|Baseball now the focus of Hamilton's comeback|
|Written by Admin|
|Monday, 07 May 2007 12:53|
During spring training, the 25-year-old outfielder got attention for the way he overcame alcohol and drug addiction. It was a wonderful tale on the human level, one that made fans stand and cheer on opening day.
The curtain calls have kept coming, but for a different reason. Turns out that Hamilton can play a little baseball, too.
He did everything except hit for the cycle during the Cincinnati Reds' weekend series against Colorado, prompting pitcher Bronson Arroyo to dub him the team's MVP - yes, more valuable than Ken Griffey Jr., Adam Dunn and anyone else wearing red.
``This kid's something special,'' outfielder Ryan Freel said. ``It's just a matter of time before he's out there playing in the All-Star game, if not this year.''
No one expected this so soon.
Certainly not the Rockies, who were front-and-center for his amazing two-day display over the weekend. He had two singles, a double and a triple, made a diving catch and stole a base in Saturday's game, missing the cycle by a home run.
He hit two of those on Sunday in Cincinnati's 9-3 win. He also made an over-the-shoulder catch and threw out a runner at third.
After only 21 starts, Hamilton has eight homers, 17 RBIs and a .306 average.
``He's played what, 16 or 17 games out of A ball?'' Rockies manager Clint Hurdle said. ``An impressive weekend. An impressive start. He was drafted in the first round, so it's not like he can't play.''
People forgot that.
Hamilton was the first overall pick in the 1999 draft, a high school player so complete and so mesmerizing that Tampa Bay envisioned him as a building block for the franchise. Instead, his addiction to crack cocaine knocked him out of the game completely for more than three years.
He got off drugs in October 2005, got his life turned around and pointed himself back toward baseball. The Devil Rays basically gave up on him, and the Reds got him through a Rule 5 draft trade. The Reds figured he would need time to get back into form.
It didn't take him long.
Hamilton was the NL's rookie of the month for April, and is clearly the Reds' most complete player even though he had never faced major league pitching or played much above Class A before his addiction took over.
His talent didn't go to waste; it was just dormant. And now, it's center stage.
``That's why I'm here, the baseball,'' Hamilton said on Monday, before a game against Houston. ``What happened in the past is the past. At the same time, it's something I can talk to people about and tell them about the things I went through and how I came through them. When you think you're beat, you really can come back from things.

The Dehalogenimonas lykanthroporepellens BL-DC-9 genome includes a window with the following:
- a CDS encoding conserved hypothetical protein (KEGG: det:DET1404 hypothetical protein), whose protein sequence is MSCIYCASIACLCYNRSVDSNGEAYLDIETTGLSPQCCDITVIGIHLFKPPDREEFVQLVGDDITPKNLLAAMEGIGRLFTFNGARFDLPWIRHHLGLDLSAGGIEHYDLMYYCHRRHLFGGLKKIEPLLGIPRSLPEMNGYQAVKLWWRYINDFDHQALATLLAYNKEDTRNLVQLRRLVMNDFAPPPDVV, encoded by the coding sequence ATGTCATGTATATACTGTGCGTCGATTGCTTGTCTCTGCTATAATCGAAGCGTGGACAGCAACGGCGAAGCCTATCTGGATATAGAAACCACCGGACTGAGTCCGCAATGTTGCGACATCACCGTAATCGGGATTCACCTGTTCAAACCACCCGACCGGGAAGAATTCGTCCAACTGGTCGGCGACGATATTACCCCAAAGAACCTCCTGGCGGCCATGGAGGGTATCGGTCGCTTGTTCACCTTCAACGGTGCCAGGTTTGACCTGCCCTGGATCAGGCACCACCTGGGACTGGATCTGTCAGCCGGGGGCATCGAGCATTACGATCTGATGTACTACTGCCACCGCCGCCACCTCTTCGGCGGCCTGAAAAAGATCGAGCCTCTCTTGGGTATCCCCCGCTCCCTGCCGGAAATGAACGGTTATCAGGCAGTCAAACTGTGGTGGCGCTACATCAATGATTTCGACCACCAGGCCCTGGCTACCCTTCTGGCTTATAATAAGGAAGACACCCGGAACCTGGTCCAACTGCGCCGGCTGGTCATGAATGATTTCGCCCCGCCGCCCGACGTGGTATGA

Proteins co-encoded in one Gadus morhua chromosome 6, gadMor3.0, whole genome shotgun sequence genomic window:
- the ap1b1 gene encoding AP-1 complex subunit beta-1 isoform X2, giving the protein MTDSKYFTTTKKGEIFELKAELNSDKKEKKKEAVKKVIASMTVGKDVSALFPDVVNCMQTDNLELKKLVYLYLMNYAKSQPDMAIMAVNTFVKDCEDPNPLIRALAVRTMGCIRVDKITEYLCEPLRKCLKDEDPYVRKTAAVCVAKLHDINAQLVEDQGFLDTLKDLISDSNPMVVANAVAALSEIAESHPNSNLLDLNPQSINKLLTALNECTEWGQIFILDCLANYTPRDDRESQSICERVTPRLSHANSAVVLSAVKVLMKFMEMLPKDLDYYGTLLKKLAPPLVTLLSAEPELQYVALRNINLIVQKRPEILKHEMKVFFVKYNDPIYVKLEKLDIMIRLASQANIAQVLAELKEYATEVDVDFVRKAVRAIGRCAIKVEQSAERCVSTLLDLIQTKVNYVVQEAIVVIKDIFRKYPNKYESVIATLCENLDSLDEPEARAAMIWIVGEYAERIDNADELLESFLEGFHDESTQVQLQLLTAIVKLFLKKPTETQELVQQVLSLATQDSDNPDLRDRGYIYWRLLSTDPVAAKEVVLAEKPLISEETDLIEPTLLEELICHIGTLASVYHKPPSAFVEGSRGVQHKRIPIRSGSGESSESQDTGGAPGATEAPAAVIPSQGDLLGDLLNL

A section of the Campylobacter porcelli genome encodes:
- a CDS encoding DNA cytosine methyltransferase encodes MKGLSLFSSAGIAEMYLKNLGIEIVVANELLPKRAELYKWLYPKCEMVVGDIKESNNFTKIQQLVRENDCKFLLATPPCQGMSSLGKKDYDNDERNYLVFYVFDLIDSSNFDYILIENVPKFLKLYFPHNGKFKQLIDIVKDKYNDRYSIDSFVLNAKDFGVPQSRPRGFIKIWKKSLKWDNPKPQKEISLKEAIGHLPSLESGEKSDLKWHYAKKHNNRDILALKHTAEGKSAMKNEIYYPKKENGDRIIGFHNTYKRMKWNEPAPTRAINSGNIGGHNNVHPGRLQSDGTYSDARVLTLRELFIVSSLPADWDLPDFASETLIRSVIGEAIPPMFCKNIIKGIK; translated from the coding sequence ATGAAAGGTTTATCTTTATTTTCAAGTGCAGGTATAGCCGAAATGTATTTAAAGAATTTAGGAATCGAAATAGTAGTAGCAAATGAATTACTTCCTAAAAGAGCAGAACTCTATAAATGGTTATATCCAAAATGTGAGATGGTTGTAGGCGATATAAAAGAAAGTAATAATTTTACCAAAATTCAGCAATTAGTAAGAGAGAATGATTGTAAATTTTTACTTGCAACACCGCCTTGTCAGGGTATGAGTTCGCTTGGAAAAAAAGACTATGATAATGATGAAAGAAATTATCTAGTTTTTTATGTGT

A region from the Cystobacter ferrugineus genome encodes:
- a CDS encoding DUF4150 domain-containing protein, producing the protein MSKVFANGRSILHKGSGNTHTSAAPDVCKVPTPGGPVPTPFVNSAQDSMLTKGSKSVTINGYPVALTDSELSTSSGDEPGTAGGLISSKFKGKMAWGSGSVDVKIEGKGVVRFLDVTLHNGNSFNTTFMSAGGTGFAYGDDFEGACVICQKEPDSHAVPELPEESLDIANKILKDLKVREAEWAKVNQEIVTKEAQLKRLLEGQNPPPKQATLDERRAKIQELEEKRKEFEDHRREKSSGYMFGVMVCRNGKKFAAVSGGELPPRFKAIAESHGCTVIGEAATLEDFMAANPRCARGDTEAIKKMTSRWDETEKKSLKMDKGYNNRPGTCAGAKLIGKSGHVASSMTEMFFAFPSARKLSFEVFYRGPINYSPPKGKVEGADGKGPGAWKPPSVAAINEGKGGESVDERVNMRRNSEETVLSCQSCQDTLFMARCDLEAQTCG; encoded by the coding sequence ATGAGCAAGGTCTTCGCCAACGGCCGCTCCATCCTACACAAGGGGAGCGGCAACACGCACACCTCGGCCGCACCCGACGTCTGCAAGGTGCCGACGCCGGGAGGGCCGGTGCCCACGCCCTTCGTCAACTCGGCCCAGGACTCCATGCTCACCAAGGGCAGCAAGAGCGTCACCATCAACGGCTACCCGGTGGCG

``Now, it's good. I'm playing well and my skills are starting to sharpen up like they used to be, and I'm able to impress on the field instead of just impressing by coming back from where I was.''
Everything about him has been impressive.
Hamilton makes sure to sign autographs after batting practice and is willing to share his story with fans who are also trying to beat addictions. He readily agrees to open up about his life, hoping that by sharing his story and his faith that he can make a difference in someone else's life.
What's happening on the field amazes even him.
With his parents in the ballpark watching, Hamilton hit a two-run homer in the fifth inning Sunday off Josh Fogg, going the opposite way with an outside fastball. When he went back to the outfield, a funny thought crossed his mind.
``It was weird,'' he said. ``I was thinking in the outfield that it would be cool if I had a multihomer game.''
In his next at-bat, reliever Tom Martin threw him an inside curve, something Hamilton didn't expect at all. It didn't matter. He pulled the pitch to right field for another homer.
``I don't know how to explain it,'' he said. ``It's almost like I wasn't in my own body doing it. It was weird. It was just like in a blink of the eye, I saw a pitch, swung, hit it and I'm running around the bases. It happened so fast.''
His exploits are fast gaining a following. Hamilton has become a fan favorite in only one month, getting more ovations than Griffey. Even players who give up his home runs are rooting for him.
``It's good to see a guy who has battled through adversity and been able to come back and do that,'' Fogg said. ``I wish it wasn't against us, but it's good to see a guy that's been able to turn his life around like that.''
Players from other teams have approached Hamilton to offer encouragement and congratulations.
``I just told him that I was proud of him and I'm happy for him, and just remember that it's a constant battle,'' Houston's Craig Biggio said Monday. ``It's something you've always got to be aware of and working at. The lifestyle up here is not a very easy one.''
So far, baseball has been a blessing.
``That's what keeps you coming back,'' Hamilton said. ``That's what makes me love it so much, is days like this.''